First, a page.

Dan Snyder’s disastrous tenure as Washington owner ends in multi-billion dollar sale

Calvin Lymper '25, Staff Writer

Picture from Hogs Haven

Washington Commanders owner Dan Snyder sold the franchise for $6.05 billion–the largest NFL sale price in the league’s history– on April 13, 2023. The franchise was sold to a buying group composed of Wall Street businessman Josh Harris, philanthropist Mitchell Rales, and NBA legend and former Los Angeles Lakers president Magic Johnson. Other bidders that were in the race for ownership of the Commanders includedAmazon CEO Jeff Bezos as well as Houston Rockets owner Tilman Fertitta, according to the New York Post.


The inevitable sale of the Commanders ended the tenure of, undoubtedly, the worst owner in the NFL. After two decades of questionable decisions and the downfall of a historically great franchise, in July 2020, the Washington Post released a breakthrough report detailing the franchise’s true workplace culture. In the report, 15 women alleged they were sexually harassed by former employees of the franchise. In a very shady fashion, ESPN stated, “Two scouts named in the piece are fired shortly before the story runs. A third employee named in the article, play-by-play broadcaster Larry Michael, announces his retirement prior to publication. Snyder is not accused of harassment. However, he is cited for setting up a toxic culture.” Another August report from the Washington Post revealed more details, with the total allegation count reaching around 25 women. The NFL begana long-winded investigation into the team as a result.


Minority owners of the Commanders, Fred Smith, Dwight Schar, and Robert Rothman, also sued Snyder in federal court for interfering with pending sales of their shares to investors willing to pay “$900 million for their 40%,” as reported by ESPN. By July 2021, the NFL’s investigation concluded, fining the Washington franchise $10 million, and forcing Snyder to hand his “day-to-day duties” to Snyder’s wife and the Commanders’ co-CEO Tanya Snyder. At that point, things seemed to be crashing down quickly for Snyder.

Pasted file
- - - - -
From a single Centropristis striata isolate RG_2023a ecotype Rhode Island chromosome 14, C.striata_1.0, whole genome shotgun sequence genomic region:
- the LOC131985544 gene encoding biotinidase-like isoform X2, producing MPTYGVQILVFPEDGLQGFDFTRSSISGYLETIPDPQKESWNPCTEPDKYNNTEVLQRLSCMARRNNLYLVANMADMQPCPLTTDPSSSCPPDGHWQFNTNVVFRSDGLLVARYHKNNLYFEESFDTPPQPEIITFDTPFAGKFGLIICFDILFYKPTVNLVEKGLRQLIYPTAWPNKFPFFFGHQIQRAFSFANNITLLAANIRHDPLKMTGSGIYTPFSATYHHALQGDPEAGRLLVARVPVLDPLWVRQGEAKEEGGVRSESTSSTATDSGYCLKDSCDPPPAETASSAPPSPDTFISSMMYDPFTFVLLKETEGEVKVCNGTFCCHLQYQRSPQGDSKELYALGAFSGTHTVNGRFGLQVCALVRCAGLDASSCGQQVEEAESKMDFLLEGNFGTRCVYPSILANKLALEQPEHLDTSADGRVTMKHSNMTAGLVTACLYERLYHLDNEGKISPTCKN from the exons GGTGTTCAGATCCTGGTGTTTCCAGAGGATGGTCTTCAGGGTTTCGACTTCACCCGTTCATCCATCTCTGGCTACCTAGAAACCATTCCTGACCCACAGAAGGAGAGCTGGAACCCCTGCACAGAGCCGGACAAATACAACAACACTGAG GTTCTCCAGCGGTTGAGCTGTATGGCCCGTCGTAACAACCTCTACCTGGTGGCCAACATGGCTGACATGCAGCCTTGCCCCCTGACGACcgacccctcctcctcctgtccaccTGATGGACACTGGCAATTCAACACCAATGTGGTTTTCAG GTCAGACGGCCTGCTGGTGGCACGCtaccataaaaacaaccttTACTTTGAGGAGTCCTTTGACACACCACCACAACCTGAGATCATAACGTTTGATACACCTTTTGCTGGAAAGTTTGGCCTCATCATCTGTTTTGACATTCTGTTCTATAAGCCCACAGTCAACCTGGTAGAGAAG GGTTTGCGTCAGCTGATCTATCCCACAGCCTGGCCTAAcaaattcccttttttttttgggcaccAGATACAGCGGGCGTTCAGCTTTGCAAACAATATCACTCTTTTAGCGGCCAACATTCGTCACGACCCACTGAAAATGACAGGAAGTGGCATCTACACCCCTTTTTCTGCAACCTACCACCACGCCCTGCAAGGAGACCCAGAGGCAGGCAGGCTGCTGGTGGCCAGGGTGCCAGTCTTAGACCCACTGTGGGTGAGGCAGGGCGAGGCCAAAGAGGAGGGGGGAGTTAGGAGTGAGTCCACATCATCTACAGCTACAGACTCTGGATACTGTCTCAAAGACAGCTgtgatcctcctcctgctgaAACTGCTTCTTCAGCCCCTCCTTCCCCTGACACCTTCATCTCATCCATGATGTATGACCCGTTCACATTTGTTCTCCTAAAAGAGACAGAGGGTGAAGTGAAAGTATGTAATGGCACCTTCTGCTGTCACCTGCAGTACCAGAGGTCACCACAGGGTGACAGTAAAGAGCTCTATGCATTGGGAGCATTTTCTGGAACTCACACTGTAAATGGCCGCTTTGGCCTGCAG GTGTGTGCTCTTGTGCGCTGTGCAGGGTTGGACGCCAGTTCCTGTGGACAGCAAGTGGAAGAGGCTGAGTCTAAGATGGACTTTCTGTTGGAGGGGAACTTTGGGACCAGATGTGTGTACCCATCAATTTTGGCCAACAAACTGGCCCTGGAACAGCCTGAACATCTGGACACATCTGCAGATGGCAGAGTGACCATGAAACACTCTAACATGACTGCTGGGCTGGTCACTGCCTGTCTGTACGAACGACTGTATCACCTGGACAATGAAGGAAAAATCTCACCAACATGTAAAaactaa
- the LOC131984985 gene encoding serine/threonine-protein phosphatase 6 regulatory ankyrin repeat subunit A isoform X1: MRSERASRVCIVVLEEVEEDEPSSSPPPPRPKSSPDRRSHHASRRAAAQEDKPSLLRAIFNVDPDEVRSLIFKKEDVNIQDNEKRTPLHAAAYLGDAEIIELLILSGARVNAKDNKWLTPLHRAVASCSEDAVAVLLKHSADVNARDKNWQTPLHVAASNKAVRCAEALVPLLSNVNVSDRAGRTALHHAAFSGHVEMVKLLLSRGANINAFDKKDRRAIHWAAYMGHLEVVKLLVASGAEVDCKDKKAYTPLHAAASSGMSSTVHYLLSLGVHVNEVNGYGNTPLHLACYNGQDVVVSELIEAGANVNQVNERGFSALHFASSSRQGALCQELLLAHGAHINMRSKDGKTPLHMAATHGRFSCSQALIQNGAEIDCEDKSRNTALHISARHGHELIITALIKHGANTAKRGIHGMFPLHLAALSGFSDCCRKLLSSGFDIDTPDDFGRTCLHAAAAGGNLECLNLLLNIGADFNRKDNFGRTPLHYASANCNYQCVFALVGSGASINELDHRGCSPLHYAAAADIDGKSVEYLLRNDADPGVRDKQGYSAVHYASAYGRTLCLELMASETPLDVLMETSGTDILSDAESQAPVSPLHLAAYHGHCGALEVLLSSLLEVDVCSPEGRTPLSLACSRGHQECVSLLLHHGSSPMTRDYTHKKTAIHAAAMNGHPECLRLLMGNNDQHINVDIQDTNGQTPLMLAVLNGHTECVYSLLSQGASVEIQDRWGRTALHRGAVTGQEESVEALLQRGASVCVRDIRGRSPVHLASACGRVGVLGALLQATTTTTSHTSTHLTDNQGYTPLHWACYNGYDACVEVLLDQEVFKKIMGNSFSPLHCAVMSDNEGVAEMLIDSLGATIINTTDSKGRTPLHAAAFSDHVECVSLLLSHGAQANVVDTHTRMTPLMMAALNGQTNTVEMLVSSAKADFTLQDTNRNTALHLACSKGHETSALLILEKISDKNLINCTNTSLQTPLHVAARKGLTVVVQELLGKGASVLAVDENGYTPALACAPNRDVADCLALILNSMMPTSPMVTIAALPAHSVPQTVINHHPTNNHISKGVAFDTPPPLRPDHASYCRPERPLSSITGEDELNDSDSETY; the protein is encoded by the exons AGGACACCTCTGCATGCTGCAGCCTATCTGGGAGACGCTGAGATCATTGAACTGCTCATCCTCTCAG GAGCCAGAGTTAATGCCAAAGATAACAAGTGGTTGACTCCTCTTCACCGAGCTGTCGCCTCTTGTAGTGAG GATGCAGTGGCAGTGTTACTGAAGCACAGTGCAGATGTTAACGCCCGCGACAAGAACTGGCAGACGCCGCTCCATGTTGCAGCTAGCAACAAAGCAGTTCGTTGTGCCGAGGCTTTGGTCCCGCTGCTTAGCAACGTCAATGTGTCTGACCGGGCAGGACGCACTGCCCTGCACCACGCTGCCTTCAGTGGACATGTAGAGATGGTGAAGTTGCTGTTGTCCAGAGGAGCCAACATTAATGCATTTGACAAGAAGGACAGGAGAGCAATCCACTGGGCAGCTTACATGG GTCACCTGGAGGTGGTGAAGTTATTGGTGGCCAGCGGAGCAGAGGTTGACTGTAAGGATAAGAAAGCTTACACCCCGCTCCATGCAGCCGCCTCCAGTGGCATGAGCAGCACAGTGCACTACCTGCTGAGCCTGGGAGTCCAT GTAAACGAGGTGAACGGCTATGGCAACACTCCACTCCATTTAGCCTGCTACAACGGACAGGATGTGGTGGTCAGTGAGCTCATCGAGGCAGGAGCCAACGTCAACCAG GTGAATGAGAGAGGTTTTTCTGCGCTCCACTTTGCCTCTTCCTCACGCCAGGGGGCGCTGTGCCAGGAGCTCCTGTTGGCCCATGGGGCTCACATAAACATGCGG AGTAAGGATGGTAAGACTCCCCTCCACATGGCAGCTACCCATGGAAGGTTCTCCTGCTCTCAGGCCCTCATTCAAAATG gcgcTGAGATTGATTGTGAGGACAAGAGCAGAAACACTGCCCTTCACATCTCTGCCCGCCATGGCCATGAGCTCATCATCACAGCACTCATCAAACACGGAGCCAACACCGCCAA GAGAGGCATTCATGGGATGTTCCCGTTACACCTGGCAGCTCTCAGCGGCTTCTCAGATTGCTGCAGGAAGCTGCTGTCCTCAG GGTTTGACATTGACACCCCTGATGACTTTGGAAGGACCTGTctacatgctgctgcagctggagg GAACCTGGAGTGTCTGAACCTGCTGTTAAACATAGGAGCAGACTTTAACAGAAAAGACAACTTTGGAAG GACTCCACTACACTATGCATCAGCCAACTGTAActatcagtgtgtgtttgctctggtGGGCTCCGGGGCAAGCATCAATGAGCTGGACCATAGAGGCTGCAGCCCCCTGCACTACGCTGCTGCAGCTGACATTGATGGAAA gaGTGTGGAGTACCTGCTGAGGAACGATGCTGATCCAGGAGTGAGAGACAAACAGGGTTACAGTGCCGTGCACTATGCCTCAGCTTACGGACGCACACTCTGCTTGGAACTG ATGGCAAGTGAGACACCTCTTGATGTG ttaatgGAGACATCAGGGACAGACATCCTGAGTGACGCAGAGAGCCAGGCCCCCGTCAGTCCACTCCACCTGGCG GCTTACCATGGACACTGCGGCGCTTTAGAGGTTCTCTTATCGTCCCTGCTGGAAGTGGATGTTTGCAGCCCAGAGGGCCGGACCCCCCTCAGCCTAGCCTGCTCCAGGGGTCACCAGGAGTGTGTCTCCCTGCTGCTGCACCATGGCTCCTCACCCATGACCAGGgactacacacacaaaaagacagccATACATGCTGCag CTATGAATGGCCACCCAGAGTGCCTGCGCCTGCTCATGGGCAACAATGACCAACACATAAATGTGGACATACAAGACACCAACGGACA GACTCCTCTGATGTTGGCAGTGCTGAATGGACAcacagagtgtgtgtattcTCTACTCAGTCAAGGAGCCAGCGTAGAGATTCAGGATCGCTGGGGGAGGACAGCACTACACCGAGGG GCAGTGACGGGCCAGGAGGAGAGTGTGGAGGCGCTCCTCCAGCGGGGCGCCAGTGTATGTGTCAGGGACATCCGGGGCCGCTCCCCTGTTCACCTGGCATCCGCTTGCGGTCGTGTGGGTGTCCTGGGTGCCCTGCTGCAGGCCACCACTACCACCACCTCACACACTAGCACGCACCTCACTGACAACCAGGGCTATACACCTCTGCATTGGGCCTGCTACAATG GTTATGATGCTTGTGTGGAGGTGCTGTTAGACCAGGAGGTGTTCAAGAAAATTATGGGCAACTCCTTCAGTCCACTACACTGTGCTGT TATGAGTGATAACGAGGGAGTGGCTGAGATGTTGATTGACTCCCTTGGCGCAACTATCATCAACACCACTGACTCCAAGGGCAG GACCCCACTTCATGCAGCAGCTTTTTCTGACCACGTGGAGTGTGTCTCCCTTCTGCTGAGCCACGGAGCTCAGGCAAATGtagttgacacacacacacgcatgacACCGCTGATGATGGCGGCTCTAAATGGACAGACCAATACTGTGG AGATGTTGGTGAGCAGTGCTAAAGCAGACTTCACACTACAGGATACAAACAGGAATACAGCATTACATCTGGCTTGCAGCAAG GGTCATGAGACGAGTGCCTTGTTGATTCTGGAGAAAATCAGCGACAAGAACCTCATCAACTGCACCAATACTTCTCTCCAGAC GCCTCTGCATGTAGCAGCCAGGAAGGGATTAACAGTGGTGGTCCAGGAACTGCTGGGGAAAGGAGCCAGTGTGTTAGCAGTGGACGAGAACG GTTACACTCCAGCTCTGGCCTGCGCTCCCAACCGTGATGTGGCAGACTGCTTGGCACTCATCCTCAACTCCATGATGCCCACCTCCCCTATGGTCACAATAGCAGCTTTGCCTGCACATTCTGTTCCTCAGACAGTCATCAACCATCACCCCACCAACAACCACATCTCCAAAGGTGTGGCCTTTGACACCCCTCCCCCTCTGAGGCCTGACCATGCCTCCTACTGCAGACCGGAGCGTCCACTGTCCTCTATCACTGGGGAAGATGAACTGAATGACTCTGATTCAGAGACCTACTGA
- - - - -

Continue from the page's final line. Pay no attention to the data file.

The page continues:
Picture from AP News

In October 2021, investigations into the Commanders went federal again, as Rep. Carolyn B. Maloney, chairwoman of the House Oversight and Reform Committee, began an investigation into the Commanders and the NFL’s true handling of their investigation. In April 2022, the committee found “potentially unlawful patterns of financial misconduct,” and sent a 20-page letter to the Federal Trade Commission. The Virginia and Washington DC attorney general’s offices both told the Commanders in late April that they would investigate the Commanders organization themselves. 


A 29-page report was released by the House oversight committee on June 22, 2022, after Snyder’s refusal to testify, and it reported new allegations against the franchise. ESPN wrote, “The report concludes Snyder conducted a “shadow investigation” to try to discredit media and others who they thought played a role in making accusations against him and the organization.” NFL commissioner Roger Goodell testified before the committee later that day, and a subpoena was issued to get Snyder to testify. Despite allegations ramping up against Snyder, the Commanders headed into the 2022 season with Snyder remaining their owner. A new 79-page report was released on December 8, arguing Snyder’s later private testimony was “misleading,” and that he couldn’t properly answer basic questions about the franchise.